Tags: web 


#John the Traveller

**Category:** Web
**Points:** 100

> Holidays are here! But John still hasn't decided where to spend them and time is running out: flights are overbooked and prices are rising every second. Fortunately, John just discovered a website where he can book last second flight to all the European capital; however, there's no time to waste, so he just grabs his suitcase and thanks to his new smartphone he looks the city of his choice up while rushing to the airport. There he goes! Flight is booked so... hauskaa lomaa!

> traveller.polictf.it

> The first clue came at the end of the description. Google translate tells us that hauskaa lomaa is Finnish for happy vacation. A quick lookup of European capitals shows Helsinki as the capital of Finland.
> Heading to the site we are greeted with the following page:
>![Image of traveller]
> After searching for Helsinki we get a list of possible flights that change each time we search. We did notice that the currency for Helsinki was in ```px```, whereas the rest of the options seemed to be ```EUR```. That should have stood out, but we missed it at first. After poking around the site we noticed that if you zoomed in on the image of Venice that there appeared to be a broken up QR code in it. We originally attempted to use Gimp to pull the blocks out, but none of us were that experienced with it and it was too sloppy to piece back together. We ended up finding [ImageSplitter.net](imagesplitter.net) which turned out to be perfect.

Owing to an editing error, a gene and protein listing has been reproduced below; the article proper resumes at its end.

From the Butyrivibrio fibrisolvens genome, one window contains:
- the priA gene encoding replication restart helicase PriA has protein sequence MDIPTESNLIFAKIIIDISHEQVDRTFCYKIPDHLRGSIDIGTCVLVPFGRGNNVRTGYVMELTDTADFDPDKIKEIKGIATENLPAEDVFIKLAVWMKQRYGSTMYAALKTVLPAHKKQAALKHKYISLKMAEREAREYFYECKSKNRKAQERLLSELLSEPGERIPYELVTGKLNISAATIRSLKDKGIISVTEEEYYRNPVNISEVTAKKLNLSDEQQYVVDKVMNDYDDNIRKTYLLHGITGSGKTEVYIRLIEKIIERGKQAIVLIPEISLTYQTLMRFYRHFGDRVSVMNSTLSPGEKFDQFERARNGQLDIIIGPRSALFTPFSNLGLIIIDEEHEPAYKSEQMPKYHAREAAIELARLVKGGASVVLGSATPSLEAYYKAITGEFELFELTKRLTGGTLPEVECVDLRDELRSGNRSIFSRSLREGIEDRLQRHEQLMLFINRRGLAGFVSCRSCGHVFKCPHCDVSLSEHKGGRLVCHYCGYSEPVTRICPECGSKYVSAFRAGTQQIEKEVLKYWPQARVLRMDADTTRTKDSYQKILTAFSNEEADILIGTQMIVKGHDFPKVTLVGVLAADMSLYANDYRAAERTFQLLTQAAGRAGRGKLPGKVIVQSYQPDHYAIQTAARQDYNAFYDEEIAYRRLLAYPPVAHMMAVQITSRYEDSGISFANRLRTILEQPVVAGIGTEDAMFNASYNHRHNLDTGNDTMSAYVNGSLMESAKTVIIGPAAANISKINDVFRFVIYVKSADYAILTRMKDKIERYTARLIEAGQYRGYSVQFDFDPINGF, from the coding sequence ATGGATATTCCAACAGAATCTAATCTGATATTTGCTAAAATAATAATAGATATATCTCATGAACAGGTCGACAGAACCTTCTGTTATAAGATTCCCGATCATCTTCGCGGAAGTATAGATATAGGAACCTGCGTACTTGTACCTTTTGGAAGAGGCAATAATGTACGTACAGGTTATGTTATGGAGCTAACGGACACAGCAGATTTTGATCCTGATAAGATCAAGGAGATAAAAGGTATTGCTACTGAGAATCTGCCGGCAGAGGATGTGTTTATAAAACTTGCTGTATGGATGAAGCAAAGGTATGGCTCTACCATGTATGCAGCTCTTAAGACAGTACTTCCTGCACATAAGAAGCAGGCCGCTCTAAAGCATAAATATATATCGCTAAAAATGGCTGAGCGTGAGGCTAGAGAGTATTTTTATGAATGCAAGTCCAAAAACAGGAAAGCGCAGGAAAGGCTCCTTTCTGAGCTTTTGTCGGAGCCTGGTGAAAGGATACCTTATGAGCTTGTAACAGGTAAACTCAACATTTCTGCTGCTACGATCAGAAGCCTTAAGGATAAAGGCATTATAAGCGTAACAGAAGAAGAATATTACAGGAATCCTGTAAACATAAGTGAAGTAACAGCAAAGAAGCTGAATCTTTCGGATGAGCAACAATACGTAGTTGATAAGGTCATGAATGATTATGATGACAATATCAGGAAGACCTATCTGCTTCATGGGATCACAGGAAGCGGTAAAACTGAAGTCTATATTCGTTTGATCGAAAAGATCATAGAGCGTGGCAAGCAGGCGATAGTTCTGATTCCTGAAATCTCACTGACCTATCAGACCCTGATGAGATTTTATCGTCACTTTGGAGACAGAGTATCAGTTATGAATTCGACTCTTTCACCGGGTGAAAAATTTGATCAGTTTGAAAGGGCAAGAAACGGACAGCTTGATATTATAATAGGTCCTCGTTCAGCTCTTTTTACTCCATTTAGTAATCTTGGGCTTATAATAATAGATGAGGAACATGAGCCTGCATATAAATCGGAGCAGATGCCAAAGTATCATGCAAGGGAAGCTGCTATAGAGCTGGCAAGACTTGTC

>![Image of venice]
> We went through the image methodically cropping out 100 x 100 blocks of QR code.
>![Image of block]
> After getting what we thought was all 36 blocks, we started the painfull process of putting the puzzle back together. We had a few duplicated blocks and ended up missing one completely, but got the final QR code back.
>![Image of QR code]
> It took a few iterations to get the blocks placed correctly, but when we did we were able to scan the QR code even with the missing block and get our flag.
>![Image of flag]
> It turns out that a much much easier way to do this would have been to use the Chrome dev tools to set the screen size to a specified pixel height and width (i.e. Helsinki flight currency px). Getting the parameters lined up with the flight costs renders our QR code in all of it's glory with much less pain. Lesson learned.
>![Image of Chrome dev tools]

Original writeup (https://github.com/Alpackers/CTF-Writeups/tree/master/2015/PoliCTF/Web/John-the-Traveller).